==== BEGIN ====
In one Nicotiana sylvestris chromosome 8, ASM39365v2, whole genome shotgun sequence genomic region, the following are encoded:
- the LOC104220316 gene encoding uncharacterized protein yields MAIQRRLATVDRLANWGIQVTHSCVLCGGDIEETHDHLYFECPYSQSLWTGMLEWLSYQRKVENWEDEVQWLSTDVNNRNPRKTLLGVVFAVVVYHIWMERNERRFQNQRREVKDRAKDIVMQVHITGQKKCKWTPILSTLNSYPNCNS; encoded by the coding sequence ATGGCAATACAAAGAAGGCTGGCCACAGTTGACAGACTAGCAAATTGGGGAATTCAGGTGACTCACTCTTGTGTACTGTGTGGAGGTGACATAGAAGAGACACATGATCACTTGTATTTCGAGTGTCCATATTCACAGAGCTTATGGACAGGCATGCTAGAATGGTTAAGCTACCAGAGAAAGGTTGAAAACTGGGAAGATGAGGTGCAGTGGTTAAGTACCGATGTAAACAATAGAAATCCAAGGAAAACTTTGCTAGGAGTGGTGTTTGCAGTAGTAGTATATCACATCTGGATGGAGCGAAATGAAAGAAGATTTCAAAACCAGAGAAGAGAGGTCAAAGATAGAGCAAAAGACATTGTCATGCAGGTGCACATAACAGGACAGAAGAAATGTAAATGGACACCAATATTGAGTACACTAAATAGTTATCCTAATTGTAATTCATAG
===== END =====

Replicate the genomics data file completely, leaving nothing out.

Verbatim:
In one Nicotiana sylvestris chromosome 8, ASM39365v2, whole genome shotgun sequence genomic region, the following are encoded:
- the LOC104220316 gene encoding uncharacterized protein yields MAIQRRLATVDRLANWGIQVTHSCVLCGGDIEETHDHLYFECPYSQSLWTGMLEWLSYQRKVENWEDEVQWLSTDVNNRNPRKTLLGVVFAVVVYHIWMERNERRFQNQRREVKDRAKDIVMQVHITGQKKCKWTPILSTLNSYPNCNS; encoded by the coding sequence ATGGCAATACAAAGAAGGCTGGCCACAGTTGACAGACTAGCAAATTGGGGAATTCAGGTGACTCACTCTTGTGTACTGTGTGGAGGTGACATAGAAGAGACACATGATCACTTGTATTTCGAGTGTCCATATTCACAGAGCTTATGGACAGGCATGCTAGAATGGTTAAGCTACCAGAGAAAGGTTGAAAACTGGGAAGATGAGGTGCAGTGGTTAAGTACCGATGTAAACAATAGAAATCCAAGGAAAACTTTGCTAGGAGTGGTGTTTGCAGTAGTAGTATATCACATCTGGATGGAGCGAAATGAAAGAAGATTTCAAAACCAGAGAAGAGAGGTCAAAGATAGAGCAAAAGACATTGTCATGCAGGTGCACATAACAGGACAGAAGAAATGTAAATGGACACCAATATTGAGTACACTAAATAGTTATCCTAATTGTAATTCATAG